Capital Markets: Challenges and Developments

Regulator SEBI expands promoter definition for IPO-bound companies    


From UPSC perspective, the following things are important :

Prelims level: SEBI and its regulatory functions

Mains level: Issue Over Subjective Definition

Why in the news?

  • SEBI expands promoter definition for IPO-bound companies, including founders holding 10% or more, and their immediate relatives.
    • According to current SEBI regulations, a promoter is someone who controls the affairs of the company or can appoint the majority of directors or is named as such in an offer document.

What is an IPO?

  • An IPO is an initial public offering, in which shares of a private company are made available to the public for the first time.
  • An IPO allows a company to raise equity capital from public investors.
  • The Dutch are credited with conducting the first modern IPO by offering shares of the Dutch East India Company to the general public.

What Norms Say

  • Expanded Definition of Promoter: The definition of a promoter has been expanded for companies preparing for an IPO. A promoter is someone who controls the company’s affairs, can appoint the majority of directors, or is named as such in an offer document.
  • Previous Criteria: Founders holding 25% were previously deemed promoters due to their negative control and power to block special resolutions.
  • New Criteria: Founders holding 10% or more must classify themselves as promoters if they are key managerial personnel (KMP) or directors in the company. Immediate relatives on the company board or KMP will also be classified as promoters, even if they hold just 1%.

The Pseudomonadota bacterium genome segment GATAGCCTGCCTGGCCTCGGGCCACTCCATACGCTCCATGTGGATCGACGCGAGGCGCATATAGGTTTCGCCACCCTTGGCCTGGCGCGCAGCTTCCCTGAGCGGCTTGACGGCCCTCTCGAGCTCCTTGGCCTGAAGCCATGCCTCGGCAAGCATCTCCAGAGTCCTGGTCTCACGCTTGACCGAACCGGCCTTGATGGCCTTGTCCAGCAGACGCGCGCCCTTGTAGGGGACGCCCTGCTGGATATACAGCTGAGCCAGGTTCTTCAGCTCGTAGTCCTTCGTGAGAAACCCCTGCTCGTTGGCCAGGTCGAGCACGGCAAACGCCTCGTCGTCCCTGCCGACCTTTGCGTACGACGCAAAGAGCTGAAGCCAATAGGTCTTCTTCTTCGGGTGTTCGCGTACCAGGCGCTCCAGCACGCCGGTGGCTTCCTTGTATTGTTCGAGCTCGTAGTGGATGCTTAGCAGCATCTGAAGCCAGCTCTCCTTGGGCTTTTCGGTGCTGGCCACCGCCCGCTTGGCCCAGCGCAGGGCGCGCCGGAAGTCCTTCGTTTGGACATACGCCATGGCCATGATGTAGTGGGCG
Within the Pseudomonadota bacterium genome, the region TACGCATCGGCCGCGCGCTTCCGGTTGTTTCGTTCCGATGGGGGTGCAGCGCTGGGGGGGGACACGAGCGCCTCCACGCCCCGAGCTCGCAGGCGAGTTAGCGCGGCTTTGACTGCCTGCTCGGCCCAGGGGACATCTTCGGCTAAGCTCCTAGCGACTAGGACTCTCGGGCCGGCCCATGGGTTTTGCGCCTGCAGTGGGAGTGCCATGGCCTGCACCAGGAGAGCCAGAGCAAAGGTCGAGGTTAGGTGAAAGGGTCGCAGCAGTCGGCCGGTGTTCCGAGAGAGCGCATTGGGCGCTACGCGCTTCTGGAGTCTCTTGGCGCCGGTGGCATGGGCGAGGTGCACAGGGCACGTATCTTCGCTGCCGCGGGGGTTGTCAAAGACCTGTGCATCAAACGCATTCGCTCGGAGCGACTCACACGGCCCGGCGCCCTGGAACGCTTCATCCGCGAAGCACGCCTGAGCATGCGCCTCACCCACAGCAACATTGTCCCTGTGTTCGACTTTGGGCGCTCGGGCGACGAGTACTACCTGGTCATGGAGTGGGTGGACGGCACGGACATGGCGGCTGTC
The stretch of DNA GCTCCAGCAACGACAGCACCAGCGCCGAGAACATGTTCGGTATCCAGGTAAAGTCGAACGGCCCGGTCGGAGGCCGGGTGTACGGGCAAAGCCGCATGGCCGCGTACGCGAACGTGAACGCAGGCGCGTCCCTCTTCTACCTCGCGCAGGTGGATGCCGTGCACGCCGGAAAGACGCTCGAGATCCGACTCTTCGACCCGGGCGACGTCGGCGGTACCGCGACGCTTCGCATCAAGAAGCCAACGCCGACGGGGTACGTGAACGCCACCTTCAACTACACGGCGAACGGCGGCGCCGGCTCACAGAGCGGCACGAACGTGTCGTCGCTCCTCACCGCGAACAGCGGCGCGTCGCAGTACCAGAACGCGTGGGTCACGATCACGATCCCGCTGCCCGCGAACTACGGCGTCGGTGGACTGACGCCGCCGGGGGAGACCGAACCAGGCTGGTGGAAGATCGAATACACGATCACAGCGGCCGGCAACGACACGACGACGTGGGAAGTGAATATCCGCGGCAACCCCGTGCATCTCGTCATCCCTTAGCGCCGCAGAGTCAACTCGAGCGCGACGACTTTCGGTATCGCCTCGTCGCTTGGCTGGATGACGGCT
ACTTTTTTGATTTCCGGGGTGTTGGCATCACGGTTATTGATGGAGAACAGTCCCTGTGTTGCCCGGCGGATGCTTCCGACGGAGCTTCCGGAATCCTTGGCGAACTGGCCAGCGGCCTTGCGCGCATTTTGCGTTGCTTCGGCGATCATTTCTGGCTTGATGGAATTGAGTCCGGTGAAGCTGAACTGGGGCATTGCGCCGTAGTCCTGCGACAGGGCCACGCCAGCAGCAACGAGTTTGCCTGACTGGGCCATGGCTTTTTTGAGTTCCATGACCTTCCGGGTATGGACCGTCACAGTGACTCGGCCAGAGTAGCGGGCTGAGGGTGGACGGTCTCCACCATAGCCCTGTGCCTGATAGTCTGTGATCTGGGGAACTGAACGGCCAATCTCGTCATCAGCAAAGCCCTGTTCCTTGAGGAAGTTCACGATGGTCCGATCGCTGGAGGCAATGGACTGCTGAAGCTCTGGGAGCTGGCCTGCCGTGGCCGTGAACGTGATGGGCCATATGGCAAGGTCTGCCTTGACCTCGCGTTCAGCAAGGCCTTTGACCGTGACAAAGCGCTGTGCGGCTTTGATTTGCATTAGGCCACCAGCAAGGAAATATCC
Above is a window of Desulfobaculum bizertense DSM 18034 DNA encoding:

About Declassification and 31A of LODR (Listing Obligations and Disclosure Requirements) Regulations

  • Declassification Difficulty: The current regulations do not provide an easy path for declassifying a promoter as a public shareholder.
  • Rule 31A of LODR Regulations: To be declassified, a person must not hold more than 10% in the listed company along with their relatives.
  • Restrictive Nature: This restrictive rule makes declassification almost impossible for immediate relatives who are classified as promoters by virtue of their relationship, especially problematic for married daughters with no active role in the company.

Issue Over Subjective Definition

  • Subjective Nature of Promoter Definition: The definition of a promoter has been historically subjective, leading to varying interpretations and legal disputes.
  • Court Rulings: There have been several court rulings addressing the subjective nature of who qualifies as a promoter, highlighting inconsistencies and complexities.
  • Complex Criteria: Accounting standards and regulatory criteria for determining control and influence in a company are often complicated and can be interpreted in multiple ways.
  • Need for Objectivity: Experts argue for a more objective test to ascertain control and promoter status, which would provide clearer guidelines and reduce disputes.
  • Example: Vinod Kothari, Director at Vinod Kothari Consultants, points out that moving towards an objective test is a positive step, given the current complexities in determining control.

Way forward: 

  • Standardised Guidelines: Develop clear and standardised guidelines for identifying promoters, reducing subjectivity and ensuring consistency.
  • Detailed Disclosures: Mandate detailed disclosures from companies about their promoters, including shareholding patterns, roles, and influence in decision-making.

Mains PYQ:

Q In the light of Satyam Scandal (2009), discuss the changes brought in corporate governance to ensure transparency and accountability. (UPSC IAS/2015)

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